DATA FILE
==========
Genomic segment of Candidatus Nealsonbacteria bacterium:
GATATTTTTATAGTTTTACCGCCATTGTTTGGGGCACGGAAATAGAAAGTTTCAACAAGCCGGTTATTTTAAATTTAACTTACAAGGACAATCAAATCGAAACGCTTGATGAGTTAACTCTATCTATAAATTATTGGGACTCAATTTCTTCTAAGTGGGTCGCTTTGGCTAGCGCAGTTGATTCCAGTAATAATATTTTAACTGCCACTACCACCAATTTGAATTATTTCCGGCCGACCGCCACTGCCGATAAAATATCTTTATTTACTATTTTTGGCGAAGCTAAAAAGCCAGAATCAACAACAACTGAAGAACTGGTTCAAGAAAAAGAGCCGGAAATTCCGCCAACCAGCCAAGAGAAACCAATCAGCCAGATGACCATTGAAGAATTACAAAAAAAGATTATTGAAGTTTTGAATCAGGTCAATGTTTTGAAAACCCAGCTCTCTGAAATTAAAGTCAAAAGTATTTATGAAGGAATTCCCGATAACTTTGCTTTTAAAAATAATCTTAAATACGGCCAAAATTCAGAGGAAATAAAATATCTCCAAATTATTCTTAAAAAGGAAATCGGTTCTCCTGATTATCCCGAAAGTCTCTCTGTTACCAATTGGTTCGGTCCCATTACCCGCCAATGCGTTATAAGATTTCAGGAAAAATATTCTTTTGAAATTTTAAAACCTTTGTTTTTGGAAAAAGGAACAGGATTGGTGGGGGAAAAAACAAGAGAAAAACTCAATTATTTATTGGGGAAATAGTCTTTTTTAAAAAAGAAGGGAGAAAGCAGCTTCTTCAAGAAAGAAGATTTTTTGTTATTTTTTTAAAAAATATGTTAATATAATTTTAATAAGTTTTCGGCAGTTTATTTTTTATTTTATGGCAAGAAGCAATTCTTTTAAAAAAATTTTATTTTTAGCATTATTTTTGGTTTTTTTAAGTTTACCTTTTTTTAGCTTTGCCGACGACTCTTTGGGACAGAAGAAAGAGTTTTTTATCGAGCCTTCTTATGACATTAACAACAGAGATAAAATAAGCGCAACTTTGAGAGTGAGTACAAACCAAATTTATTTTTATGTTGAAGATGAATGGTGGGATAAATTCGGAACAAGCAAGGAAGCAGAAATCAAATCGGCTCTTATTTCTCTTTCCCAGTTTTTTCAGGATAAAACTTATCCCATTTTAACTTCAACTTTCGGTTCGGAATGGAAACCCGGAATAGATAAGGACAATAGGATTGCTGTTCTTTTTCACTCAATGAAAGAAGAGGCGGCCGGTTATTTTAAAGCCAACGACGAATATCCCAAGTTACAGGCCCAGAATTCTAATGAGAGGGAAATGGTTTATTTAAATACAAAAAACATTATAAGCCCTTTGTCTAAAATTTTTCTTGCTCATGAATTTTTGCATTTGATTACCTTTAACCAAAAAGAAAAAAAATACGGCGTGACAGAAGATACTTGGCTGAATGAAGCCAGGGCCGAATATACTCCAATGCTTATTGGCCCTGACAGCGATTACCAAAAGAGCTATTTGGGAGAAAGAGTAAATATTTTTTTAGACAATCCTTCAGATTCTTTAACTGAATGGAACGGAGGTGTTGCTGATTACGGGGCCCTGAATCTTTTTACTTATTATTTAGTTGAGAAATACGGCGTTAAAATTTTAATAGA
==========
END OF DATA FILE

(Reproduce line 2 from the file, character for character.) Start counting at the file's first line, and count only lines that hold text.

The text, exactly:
GATATTTTTATAGTTTTACCGCCATTGTTTGGGGCACGGAAATAGAAAGTTTCAACAAGCCGGTTATTTTAAATTTAACTTACAAGGACAATCAAATCGAAACGCTTGATGAGTTAACTCTATCTATAAATTATTGGGACTCAATTTCTTCTAAGTGGGTCGCTTTGGCTAGCGCAGTTGATTCCAGTAATAATATTTTAACTGCCACTACCACCAATTTGAATTATTTCCGGCCGACCGCCACTGCCGATAAAATATCTTTATTTACTATTTTTGGCGAAGCTAAAAAGCCAGAATCAACAACAACTGAAGAACTGGTTCAAGAAAAAGAGCCGGAAATTCCGCCAACCAGCCAAGAGAAACCAATCAGCCAGATGACCATTGAAGAATTACAAAAAAAGATTATTGAAGTTTTGAATCAGGTCAATGTTTTGAAAACCCAGCTCTCTGAAATTAAAGTCAAAAGTATTTATGAAGGAATTCCCGATAACTTTGCTTTTAAAAATAATCTTAAATACGGCCAAAATTCAGAGGAAATAAAATATCTCCAAATTATTCTTAAAAAGGAAATCGGTTCTCCTGATTATCCCGAAAGTCTCTCTGTTACCAATTGGTTCGGTCCCATTACCCGCCAATGCGTTATAAGATTTCAGGAAAAATATTCTTTTGAAATTTTAAAACCTTTGTTTTTGGAAAAAGGAACAGGATTGGTGGGGGAAAAAACAAGAGAAAAACTCAATTATTTATTGGGGAAATAGTCTTTTTTAAAAAAGAAGGGAGAAAGCAGCTTCTTCAAGAAAGAAGATTTTTTGTTATTTTTTTAAAAAATATGTTAATATAATTTTAATAAGTTTTCGGCAGTTTATTTTTTATTTTATGGCAAGAAGCAATTCTTTTAAAAAAATTTTATTTTTAGCATTATTTTTGGTTTTTTTAAGTTTACCTTTTTTTAGCTTTGCCGACGACTCTTTGGGACAGAAGAAAGAGTTTTTTATCGAGCCTTCTTATGACATTAACAACAGAGATAAAATAAGCGCAACTTTGAGAGTGAGTACAAACCAAATTTATTTTTATGTTGAAGATGAATGGTGGGATAAATTCGGAACAAGCAAGGAAGCAGAAATCAAATCGGCTCTTATTTCTCTTTCCCAGTTTTTTCAGGATAAAACTTATCCCATTTTAACTTCAACTTTCGGTTCGGAATGGAAACCCGGAATAGATAAGGACAATAGGATTGCTGTTCTTTTTCACTCAATGAAAGAAGAGGCGGCCGGTTATTTTAAAGCCAACGACGAATATCCCAAGTTACAGGCCCAGAATTCTAATGAGAGGGAAATGGTTTATTTAAATACAAAAAACATTATAAGCCCTTTGTCTAAAATTTTTCTTGCTCATGAATTTTTGCATTTGATTACCTTTAACCAAAAAGAAAAAAAATACGGCGTGACAGAAGATACTTGGCTGAATGAAGCCAGGGCCGAATATACTCCAATGCTTATTGGCCCTGACAGCGATTACCAAAAGAGCTATTTGGGAGAAAGAGTAAATATTTTTTTAGACAATCCTTCAGATTCTTTAACTGAATGGAACGGAGGTGTTGCTGATTACGGGGCCCTGAATCTTTTTACTTATTATTTAGTTGAGAAATACGGCGTTAAAATTTTAATAGA